What Does it Mean to be a T-Shaped Employee?
Nowadays, it is becoming more widely accepted that more than one fine-tuned skill set makes for a desirable employee. There are a number of factors and valuable skills that can be transferred from one role to another, across different sectors – making those who hold such skills invaluable and the demand for such a trait far more sought after.
T-shaped employees are valuable members to have on your team and as a manager you should be looking out for these qualities. In this article, we will provide a brief explanation as to what a T-shaped employee is, what are considered T-shaped skills, as well as how to create T-shaped teams.
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What is a T-Shaped Employee?
A T-shaped employee is someone who has specialised knowledge and skills in a particular area, as well as the desire and ability to make connections across different disciplines.
The notion of a T-shaped employee is a quickly emerging trend in the world of employment. Now more than ever, transferable skills are invaluable to many companies and those with a combination of expertise and broad ability to learn and develop are at an advantage. To find out more about the importance of transferable skills, check out our article here.
With the right support and guidance, everyone has the potential to grow and to become more T-shaped. You, as a manager, have the opportunity to educate individuals on the benefits, both personal and professional, of T-shaped characteristics.
In addition to technical skills – for example proficiency in programming or design expertise – T-shaped people also possess cognitive skills like emotional intelligence and creativity. Those with T-shaped characteristics often have the ability to form lasting relationships and connections, contribute and problem-solve. This makes them high-performers who can boost your organisation’s overall productivity.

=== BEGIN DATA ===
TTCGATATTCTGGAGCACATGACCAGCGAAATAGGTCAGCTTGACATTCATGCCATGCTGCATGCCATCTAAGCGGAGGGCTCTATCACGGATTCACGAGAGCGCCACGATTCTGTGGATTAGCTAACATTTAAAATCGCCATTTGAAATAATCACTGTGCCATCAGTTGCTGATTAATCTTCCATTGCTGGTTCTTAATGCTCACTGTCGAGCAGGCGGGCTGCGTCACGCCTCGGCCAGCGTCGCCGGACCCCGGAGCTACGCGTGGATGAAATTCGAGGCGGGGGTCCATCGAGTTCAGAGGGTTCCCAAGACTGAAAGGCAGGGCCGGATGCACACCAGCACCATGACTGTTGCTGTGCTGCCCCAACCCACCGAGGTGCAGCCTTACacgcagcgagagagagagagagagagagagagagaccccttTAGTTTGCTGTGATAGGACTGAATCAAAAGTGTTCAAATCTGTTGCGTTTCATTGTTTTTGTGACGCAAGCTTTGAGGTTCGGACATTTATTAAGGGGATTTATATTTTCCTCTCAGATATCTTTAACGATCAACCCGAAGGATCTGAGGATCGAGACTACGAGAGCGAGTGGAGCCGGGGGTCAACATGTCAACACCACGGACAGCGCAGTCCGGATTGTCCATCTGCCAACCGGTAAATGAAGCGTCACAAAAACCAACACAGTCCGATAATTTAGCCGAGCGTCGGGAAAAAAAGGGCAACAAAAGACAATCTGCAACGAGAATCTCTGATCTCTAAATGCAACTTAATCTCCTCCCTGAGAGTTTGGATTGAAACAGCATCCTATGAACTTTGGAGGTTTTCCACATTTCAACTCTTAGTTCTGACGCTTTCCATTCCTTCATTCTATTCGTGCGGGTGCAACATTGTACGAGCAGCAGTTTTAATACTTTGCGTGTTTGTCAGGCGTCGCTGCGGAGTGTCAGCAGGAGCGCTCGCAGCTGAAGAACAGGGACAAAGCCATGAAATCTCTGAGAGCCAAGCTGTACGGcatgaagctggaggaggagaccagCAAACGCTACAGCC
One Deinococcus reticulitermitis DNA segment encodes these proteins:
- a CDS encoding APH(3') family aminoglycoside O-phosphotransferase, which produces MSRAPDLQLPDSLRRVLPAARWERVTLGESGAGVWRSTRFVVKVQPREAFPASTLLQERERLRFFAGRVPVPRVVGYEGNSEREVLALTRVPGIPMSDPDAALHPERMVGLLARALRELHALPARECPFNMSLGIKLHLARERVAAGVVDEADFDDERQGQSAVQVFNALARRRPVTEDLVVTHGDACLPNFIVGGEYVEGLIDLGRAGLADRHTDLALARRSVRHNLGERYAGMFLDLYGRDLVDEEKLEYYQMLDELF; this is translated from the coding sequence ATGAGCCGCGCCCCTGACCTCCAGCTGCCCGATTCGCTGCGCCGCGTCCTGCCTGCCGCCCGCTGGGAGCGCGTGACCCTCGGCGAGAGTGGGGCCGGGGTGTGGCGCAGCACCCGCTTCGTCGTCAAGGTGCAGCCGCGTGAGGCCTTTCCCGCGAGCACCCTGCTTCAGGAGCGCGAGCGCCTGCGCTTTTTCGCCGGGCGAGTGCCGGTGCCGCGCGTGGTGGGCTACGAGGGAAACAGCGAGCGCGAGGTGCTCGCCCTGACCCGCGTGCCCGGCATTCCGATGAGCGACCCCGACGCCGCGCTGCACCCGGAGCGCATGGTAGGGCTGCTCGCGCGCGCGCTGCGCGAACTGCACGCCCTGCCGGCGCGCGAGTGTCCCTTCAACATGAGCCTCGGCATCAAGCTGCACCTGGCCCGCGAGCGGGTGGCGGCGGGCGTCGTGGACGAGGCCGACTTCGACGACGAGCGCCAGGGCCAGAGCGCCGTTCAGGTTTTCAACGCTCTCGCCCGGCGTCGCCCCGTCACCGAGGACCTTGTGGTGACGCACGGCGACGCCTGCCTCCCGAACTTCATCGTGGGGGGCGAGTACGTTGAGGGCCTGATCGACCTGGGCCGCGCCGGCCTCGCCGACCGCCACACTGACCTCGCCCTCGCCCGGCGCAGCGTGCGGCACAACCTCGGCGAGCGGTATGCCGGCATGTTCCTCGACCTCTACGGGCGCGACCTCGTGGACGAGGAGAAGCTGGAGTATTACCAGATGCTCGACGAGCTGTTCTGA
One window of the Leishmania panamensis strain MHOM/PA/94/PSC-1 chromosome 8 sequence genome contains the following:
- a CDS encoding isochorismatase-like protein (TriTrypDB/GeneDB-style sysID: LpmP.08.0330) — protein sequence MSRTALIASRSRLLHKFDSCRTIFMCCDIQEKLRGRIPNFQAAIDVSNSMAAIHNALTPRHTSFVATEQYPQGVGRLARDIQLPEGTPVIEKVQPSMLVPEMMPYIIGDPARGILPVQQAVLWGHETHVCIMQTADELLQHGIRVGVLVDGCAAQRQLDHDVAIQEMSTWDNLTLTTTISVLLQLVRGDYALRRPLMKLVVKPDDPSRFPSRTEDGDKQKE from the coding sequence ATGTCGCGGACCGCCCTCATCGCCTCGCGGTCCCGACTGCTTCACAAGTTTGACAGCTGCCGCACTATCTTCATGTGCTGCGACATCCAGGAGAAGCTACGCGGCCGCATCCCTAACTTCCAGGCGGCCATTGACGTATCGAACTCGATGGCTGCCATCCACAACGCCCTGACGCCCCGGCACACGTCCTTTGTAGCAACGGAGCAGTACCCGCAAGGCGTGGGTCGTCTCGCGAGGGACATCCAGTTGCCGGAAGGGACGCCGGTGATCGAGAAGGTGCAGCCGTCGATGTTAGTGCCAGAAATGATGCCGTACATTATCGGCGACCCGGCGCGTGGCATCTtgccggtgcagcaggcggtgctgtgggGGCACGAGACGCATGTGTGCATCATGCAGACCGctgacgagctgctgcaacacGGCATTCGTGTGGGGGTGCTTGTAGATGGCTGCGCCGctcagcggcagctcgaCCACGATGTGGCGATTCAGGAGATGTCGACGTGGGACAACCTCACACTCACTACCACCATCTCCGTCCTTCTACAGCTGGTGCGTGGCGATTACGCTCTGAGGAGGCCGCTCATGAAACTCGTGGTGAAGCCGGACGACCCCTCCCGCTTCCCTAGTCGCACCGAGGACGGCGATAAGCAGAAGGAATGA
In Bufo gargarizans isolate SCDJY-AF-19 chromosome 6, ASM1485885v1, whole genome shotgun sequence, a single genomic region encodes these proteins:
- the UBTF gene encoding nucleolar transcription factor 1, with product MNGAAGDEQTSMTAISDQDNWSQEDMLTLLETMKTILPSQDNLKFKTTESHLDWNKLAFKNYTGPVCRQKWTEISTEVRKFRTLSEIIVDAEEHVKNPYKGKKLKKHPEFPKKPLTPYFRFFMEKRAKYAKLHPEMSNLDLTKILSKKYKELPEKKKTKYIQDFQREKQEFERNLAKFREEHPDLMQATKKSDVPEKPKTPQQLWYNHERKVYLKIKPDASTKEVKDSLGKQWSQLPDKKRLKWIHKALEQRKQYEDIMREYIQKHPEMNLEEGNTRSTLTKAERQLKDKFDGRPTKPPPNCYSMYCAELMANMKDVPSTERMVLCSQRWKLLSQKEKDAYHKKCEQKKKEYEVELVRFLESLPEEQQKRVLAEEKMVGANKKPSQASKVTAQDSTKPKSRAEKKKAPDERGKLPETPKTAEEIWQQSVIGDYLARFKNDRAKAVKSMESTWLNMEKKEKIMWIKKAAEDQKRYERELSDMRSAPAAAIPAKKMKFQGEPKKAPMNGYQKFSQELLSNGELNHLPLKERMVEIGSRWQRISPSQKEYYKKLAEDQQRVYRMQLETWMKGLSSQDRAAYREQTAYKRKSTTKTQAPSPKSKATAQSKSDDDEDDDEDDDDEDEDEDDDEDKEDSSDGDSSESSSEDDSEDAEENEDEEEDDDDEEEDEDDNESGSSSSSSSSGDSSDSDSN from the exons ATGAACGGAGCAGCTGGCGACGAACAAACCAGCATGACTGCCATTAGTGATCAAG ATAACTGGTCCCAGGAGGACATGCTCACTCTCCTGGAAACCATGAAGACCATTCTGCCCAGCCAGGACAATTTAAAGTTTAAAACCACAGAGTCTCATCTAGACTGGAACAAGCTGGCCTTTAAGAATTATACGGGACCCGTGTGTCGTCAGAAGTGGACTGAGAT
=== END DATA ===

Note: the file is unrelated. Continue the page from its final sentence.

With the right resources and attitude, anyone can become a T-shaped individual. If you can see that an employee already has an area of expert skill alone, perhaps consider looking into helping them broaden their knowledge across other avenues. If they have a wider breadth of knowledge in a number of skills, you could work with them to choose one and commit to making it an area they excel in.
No matter the stage in your career, or what position you are in within a company, there is always an opportunity to develop yourself. You, as a manager, have the ability to help prospective and existing employees achieve this, too. Take a look at our online personal development courses to find out more here.
What are T-Shaped Skills?
Of course, everyone is born with different skills and abilities. Some people are a one-trick pony, contributing their expertise alone, while others seem to take to a hoard of skills – the jack of all trades. A T-shaped employee falls neatly in the middle of these two opposites. Landing on either side of the spectrum, though, is not necessarily a bad thing and you can provide your employees with the support and resources to become more T-shaped.
As we have already discussed, T-shaped employees are highly valuable to any company. Examples of skills evident in many T-shaped people include:
- A broad knowledge about a particular topic.
- A broader context for your specialised skill set.
- A basic knowledge of how humans and society work.
- Understanding of the industry you work in.
- Basic knowledge of how the business world works.
- Soft skills – sometimes referred to as ‘interpersonal’ or ‘people’ skills. These are subjective and harder to measure – for example:
Advantages of Hiring T-shaped Individuals
Employing T-shaped individuals is widely understood as being very beneficial not only on an individual level – perhaps as a manager – but also company wide. Core skills and the ability to learn quickly are just a few reasons why T-shaped employees excel in their main responsibilities, but they also perform other tasks throughout the business effectively. Thus, they contribute to the growth of the business.
Specifically, they offer these advantages:
- Core skills. T-shaped employees excel in their main responsibilities within their job role. This also means they are great resources. The deep expertise that a T-shaped employee will display to push discussion forward and encourage movement is undoubtedly a huge benefit to the organisation as a whole.